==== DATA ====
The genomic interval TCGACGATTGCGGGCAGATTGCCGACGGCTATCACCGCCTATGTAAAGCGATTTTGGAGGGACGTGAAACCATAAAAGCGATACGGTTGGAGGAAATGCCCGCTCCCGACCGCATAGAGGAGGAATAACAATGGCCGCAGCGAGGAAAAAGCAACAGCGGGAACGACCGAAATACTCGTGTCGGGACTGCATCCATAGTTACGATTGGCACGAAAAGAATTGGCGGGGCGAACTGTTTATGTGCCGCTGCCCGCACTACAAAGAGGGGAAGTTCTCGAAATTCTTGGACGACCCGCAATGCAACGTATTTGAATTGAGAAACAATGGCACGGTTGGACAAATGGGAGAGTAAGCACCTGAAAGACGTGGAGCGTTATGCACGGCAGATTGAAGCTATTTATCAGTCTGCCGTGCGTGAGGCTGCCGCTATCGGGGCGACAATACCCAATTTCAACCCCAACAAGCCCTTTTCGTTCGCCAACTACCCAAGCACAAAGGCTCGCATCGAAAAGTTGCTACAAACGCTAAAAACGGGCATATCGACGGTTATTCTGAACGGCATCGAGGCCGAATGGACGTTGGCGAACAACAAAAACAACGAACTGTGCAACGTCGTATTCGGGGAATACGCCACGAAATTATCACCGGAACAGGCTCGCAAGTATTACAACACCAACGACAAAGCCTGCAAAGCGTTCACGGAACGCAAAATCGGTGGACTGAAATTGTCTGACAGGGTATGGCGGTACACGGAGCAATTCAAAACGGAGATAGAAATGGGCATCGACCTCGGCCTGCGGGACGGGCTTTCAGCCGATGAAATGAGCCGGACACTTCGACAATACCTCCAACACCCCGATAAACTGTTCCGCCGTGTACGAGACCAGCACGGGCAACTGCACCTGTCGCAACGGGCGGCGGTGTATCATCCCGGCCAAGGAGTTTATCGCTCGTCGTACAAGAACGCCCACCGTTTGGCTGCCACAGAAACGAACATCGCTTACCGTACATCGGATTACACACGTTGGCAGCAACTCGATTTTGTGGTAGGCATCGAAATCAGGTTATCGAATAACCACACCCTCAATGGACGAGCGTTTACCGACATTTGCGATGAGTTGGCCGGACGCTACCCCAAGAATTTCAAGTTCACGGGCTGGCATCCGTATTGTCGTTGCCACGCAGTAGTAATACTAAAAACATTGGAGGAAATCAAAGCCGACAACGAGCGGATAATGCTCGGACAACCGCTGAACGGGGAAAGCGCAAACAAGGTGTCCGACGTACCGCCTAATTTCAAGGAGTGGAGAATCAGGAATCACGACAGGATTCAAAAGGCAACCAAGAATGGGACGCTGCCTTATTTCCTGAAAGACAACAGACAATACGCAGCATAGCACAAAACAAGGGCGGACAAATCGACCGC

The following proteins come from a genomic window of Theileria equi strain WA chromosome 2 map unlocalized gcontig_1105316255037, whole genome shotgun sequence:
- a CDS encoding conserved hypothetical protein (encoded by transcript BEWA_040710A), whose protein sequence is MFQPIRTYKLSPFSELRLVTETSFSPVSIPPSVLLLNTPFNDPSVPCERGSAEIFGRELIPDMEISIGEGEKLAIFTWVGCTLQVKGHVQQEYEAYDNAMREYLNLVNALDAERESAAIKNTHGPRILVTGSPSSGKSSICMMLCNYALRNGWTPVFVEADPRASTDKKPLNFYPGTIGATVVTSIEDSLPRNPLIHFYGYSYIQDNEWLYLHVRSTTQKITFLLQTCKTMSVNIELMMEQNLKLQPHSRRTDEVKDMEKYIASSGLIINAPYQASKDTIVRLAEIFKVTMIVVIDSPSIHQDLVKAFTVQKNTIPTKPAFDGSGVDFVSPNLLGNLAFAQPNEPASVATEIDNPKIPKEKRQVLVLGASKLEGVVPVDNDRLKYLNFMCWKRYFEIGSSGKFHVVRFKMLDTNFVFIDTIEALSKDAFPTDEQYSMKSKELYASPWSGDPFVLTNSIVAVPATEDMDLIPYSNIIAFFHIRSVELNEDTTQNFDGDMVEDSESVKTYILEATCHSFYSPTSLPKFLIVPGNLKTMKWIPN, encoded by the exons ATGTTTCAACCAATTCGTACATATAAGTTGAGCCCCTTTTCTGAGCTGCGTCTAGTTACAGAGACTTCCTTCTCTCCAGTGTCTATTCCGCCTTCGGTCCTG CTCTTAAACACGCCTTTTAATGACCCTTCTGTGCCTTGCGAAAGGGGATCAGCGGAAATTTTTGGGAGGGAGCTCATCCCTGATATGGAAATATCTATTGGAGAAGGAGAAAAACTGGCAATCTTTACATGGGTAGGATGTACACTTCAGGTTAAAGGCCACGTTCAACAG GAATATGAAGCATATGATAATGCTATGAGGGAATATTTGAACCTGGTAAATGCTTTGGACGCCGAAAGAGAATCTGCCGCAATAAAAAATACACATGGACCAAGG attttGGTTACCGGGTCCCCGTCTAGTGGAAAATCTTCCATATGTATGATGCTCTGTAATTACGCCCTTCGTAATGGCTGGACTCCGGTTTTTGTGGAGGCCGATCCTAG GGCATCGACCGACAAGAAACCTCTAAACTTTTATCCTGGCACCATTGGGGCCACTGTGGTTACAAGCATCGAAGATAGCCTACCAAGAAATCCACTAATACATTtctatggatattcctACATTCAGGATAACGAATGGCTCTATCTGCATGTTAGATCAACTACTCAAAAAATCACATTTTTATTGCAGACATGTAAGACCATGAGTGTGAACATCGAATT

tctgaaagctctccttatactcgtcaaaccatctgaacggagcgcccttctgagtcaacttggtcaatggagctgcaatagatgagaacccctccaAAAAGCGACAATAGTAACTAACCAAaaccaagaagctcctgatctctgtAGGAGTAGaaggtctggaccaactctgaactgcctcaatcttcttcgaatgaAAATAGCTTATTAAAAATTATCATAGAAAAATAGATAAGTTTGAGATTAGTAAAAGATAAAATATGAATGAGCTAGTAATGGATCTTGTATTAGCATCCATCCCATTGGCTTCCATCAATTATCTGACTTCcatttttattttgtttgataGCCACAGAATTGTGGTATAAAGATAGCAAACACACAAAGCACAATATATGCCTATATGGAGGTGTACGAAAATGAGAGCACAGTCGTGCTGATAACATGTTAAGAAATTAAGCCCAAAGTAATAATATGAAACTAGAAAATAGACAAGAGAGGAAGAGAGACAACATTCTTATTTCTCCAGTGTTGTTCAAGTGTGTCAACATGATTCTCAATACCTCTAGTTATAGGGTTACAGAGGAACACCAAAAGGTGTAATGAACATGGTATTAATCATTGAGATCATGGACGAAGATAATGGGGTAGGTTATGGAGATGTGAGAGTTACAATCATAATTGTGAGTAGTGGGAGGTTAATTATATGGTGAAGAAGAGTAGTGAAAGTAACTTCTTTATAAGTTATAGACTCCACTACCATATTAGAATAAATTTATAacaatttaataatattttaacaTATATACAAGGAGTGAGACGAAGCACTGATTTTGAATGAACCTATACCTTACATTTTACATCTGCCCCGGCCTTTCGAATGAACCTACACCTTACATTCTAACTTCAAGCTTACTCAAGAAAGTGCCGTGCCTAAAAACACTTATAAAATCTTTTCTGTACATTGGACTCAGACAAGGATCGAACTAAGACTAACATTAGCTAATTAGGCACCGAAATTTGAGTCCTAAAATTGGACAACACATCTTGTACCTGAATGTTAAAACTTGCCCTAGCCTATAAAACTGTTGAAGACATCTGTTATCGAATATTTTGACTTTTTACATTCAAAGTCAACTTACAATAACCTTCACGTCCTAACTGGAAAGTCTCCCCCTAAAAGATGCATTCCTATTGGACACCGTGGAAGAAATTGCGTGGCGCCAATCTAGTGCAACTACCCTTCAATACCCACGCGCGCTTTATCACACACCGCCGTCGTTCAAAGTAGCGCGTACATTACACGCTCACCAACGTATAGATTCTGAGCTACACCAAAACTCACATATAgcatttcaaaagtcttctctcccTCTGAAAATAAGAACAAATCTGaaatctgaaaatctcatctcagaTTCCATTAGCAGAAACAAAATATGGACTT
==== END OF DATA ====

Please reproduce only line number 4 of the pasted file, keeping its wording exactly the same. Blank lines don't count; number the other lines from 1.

tctgaaagctctccttatactcgtcaaaccatctgaacggagcgcccttctgagtcaacttggtcaatggagctgcaatagatgagaacccctccaAAAAGCGACAATAGTAACTAACCAAaaccaagaagctcctgatctctgtAGGAGTAGaaggtctggaccaactctgaactgcctcaatcttcttcgaatgaAAATAGCTTATTAAAAATTATCATAGAAAAATAGATAAGTTTGAGATTAGTAAAAGATAAAATATGAATGAGCTAGTAATGGATCTTGTATTAGCATCCATCCCATTGGCTTCCATCAATTATCTGACTTCcatttttattttgtttgataGCCACAGAATTGTGGTATAAAGATAGCAAACACACAAAGCACAATATATGCCTATATGGAGGTGTACGAAAATGAGAGCACAGTCGTGCTGATAACATGTTAAGAAATTAAGCCCAAAGTAATAATATGAAACTAGAAAATAGACAAGAGAGGAAGAGAGACAACATTCTTATTTCTCCAGTGTTGTTCAAGTGTGTCAACATGATTCTCAATACCTCTAGTTATAGGGTTACAGAGGAACACCAAAAGGTGTAATGAACATGGTATTAATCATTGAGATCATGGACGAAGATAATGGGGTAGGTTATGGAGATGTGAGAGTTACAATCATAATTGTGAGTAGTGGGAGGTTAATTATATGGTGAAGAAGAGTAGTGAAAGTAACTTCTTTATAAGTTATAGACTCCACTACCATATTAGAATAAATTTATAacaatttaataatattttaacaTATATACAAGGAGTGAGACGAAGCACTGATTTTGAATGAACCTATACCTTACATTTTACATCTGCCCCGGCCTTTCGAATGAACCTACACCTTACATTCTAACTTCAAGCTTACTCAAGAAAGTGCCGTGCCTAAAAACACTTATAAAATCTTTTCTGTACATTGGACTCAGACAAGGATCGAACTAAGACTAACATTAGCTAATTAGGCACCGAAATTTGAGTCCTAAAATTGGACAACACATCTTGTACCTGAATGTTAAAACTTGCCCTAGCCTATAAAACTGTTGAAGACATCTGTTATCGAATATTTTGACTTTTTACATTCAAAGTCAACTTACAATAACCTTCACGTCCTAACTGGAAAGTCTCCCCCTAAAAGATGCATTCCTATTGGACACCGTGGAAGAAATTGCGTGGCGCCAATCTAGTGCAACTACCCTTCAATACCCACGCGCGCTTTATCACACACCGCCGTCGTTCAAAGTAGCGCGTACATTACACGCTCACCAACGTATAGATTCTGAGCTACACCAAAACTCACATATAgcatttcaaaagtcttctctcccTCTGAAAATAAGAACAAATCTGaaatctgaaaatctcatctcagaTTCCATTAGCAGAAACAAAATATGGACTT